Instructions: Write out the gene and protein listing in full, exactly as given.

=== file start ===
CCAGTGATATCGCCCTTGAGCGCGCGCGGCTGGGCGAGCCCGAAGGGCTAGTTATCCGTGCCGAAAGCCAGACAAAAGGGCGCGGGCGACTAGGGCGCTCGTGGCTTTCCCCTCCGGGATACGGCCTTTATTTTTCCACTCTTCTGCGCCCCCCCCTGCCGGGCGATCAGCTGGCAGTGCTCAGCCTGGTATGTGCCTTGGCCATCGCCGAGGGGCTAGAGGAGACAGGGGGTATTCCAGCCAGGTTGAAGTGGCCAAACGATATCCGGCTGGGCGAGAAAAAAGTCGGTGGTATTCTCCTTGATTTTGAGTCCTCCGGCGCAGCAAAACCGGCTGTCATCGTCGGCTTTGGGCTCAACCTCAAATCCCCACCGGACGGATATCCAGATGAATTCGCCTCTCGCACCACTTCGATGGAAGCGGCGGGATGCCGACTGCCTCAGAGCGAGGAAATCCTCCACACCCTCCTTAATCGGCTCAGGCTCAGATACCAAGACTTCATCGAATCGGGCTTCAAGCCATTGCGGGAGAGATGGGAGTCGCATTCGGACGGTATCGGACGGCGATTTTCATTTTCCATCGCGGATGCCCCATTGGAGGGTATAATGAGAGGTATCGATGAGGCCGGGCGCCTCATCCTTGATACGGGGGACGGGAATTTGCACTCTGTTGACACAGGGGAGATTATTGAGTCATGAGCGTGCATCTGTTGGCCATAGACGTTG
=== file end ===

CCAGTGATATCGCCCTTGAGCGCGCGCGGCTGGGCGAGCCCGAAGGGCTAGTTATCCGTGCCGAAAGCCAGACAAAAGGGCGCGGGCGACTAGGGCGCTCGTGGCTTTCCCCTCCGGGATACGGCCTTTATTTTTCCACTCTTCTGCGCCCCCCCCTGCCGGGCGATCAGCTGGCAGTGCTCAGCCTGGTATGTGCCTTGGCCATCGCCGAGGGGCTAGAGGAGACAGGGGGTATTCCAGCCAGGTTGAAGTGGCCAAACGATATCCGGCTGGGCGAGAAAAAAGTCGGTGGTATTCTCCTTGATTTTGAGTCCTCCGGCGCAGCAAAACCGGCTGTCATCGTCGGCTTTGGGCTCAACCTCAAATCCCCACCGGACGGATATCCAGATGAATTCGCCTCTCGCACCACTTCGATGGAAGCGGCGGGATGCCGACTGCCTCAGAGCGAGGAAATCCTCCACACCCTCCTTAATCGGCTCAGGCTCAGATACCAAGACTTCATCGAATCGGGCTTCAAGCCATTGCGGGAGAGATGGGAGTCGCATTCGGACGGTATCGGACGGCGATTTTCATTTTCCATCGCGGATGCCCCATTGGAGGGTATAATGAGAGGTATCGATGAGGCCGGGCGCCTCATCCTTGATACGGGGGACGGGAATTTGCACTCTGTTGACACAGGGGAGATTATTGAGTCATGAGCGTGCATCTGTTGGCCATAGACGTTG